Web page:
Jeff Burnside ’89 Comm. and Gordon Davis ’68 Ag., ’69 Ag. Ed.
Basalt Books: 2022
Cashup was quite a character.
An immigrant, pioneer, and eccentric entrepreneur, he chased big dreams from England to America. Not only was James “Cashup” Davis a successful Palouse farmer, but he operated one of the region’s most popular stagecoach stops. And, when he was 72 and “everyone in the territory thought that he was absolutely insane,” he opened an ornate hotel on the summit of Steptoe Butte.
Its heyday was short-lived. But Cashup’s legacy lives on in this biography, co-written by Seattle-area journalist Jeff Burnside and Cashup’s great-grandson Gordon Davis. His reverence for Cashup shines through each chapter.
The story starts with Cashup’s burning dream. The luxury hotel he built on the butte is on fire. It’s 1911. Cashup’s son watches the structure go up in flames from a telescope that once offered guests sweeping views from the hotel’s rooftop cupola.
By now, the hotel had been closed for about a decade and Cashup, born in 1815, had been dead nearly 15 years.
He was already a grandfather in his mid-50s when he first caught “Oregon fever.” In 1870, he brought nine of his 11 children, ranging in age from three to 19, to Oregon. In 1872, they continued on to the Palouse, where Cashup got right to work building a name—and nickname—for himself. Cash was rare in those days and, while many pioneers bartered or traded, he would offer to pay a certain amount “cash up.”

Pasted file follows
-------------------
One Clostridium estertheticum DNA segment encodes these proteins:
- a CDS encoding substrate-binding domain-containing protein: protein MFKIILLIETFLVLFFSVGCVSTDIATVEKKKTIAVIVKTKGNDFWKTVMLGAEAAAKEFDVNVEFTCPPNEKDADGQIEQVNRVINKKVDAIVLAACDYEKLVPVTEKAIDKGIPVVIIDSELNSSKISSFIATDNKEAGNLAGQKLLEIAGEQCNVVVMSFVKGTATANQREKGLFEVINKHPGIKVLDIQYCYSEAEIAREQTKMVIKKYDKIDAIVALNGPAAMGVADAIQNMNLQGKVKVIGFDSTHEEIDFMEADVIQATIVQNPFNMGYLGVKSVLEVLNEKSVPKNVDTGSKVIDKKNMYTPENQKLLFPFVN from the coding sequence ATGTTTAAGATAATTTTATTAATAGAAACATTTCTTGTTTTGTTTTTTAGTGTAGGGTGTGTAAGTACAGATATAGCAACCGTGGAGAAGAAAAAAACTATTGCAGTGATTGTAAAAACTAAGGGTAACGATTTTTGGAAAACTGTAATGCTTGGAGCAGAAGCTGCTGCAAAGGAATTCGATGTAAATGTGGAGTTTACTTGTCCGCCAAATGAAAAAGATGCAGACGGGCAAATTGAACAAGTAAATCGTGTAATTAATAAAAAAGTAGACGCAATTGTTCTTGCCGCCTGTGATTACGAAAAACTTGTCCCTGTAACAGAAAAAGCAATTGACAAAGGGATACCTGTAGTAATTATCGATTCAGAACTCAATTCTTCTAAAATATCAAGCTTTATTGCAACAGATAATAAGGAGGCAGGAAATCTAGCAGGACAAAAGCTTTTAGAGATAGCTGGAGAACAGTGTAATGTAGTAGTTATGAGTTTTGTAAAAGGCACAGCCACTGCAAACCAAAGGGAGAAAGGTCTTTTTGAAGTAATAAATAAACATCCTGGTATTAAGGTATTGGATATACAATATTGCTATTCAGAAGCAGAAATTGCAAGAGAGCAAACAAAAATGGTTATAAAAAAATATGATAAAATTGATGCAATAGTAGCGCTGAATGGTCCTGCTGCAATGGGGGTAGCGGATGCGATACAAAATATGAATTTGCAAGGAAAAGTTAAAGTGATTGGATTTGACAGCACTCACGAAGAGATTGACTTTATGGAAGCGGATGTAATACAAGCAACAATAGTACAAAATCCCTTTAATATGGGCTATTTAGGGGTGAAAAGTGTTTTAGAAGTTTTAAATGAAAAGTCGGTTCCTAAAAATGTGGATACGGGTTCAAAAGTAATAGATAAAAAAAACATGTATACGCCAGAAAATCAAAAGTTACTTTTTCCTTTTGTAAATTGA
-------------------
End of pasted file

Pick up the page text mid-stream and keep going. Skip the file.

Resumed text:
His stagecoach business dwindled as rail lines were laid throughout the region, and Cashup—short in stature but stubborn and self-assured—was on to his next venture. He bought the butte, built a road to the top, and opened his grand hotel on July 4, 1888. Cashup designed it himself—with a dining room for 50 patrons, ballroom ringed by a second-floor balcony, and 14-by-14-foot cupola.
“Cashup had a mania for company, and the bigger the crowd and the longer it stayed, the better his mood,” the Spokane Review is quoted in the book, which traces Cashup’s life from East Sussex to New York, Ohio, Wisconsin, Oregon, and, finally, the Palouse. Drawing from newspaper accounts, family documents, and interviews with longtime Palouse residents, it provides a rich context for Cashup’s journey.
The multilayered narrative jumps back and forth in time and perspective—from the objective voice of a journalist to the “we” of both writers and personal reflections of an adoring descendant. The well-researched text is peppered with commentary from Davis, who opines about the parallels he finds between his own life and that of his ancestor he never met. “Cashup was relentless. I am, too,” says Davis, who repeatedly refers to Cashup as his “secret mentor.”
After a few good years, hotel traffic slowed. In 1894, Cashup’s wife of 50 years, Mary Ann, died. By the time he died in 1896, Cashup was living in his empty hotel atop a lonely peak, waiting for crowds that no longer came.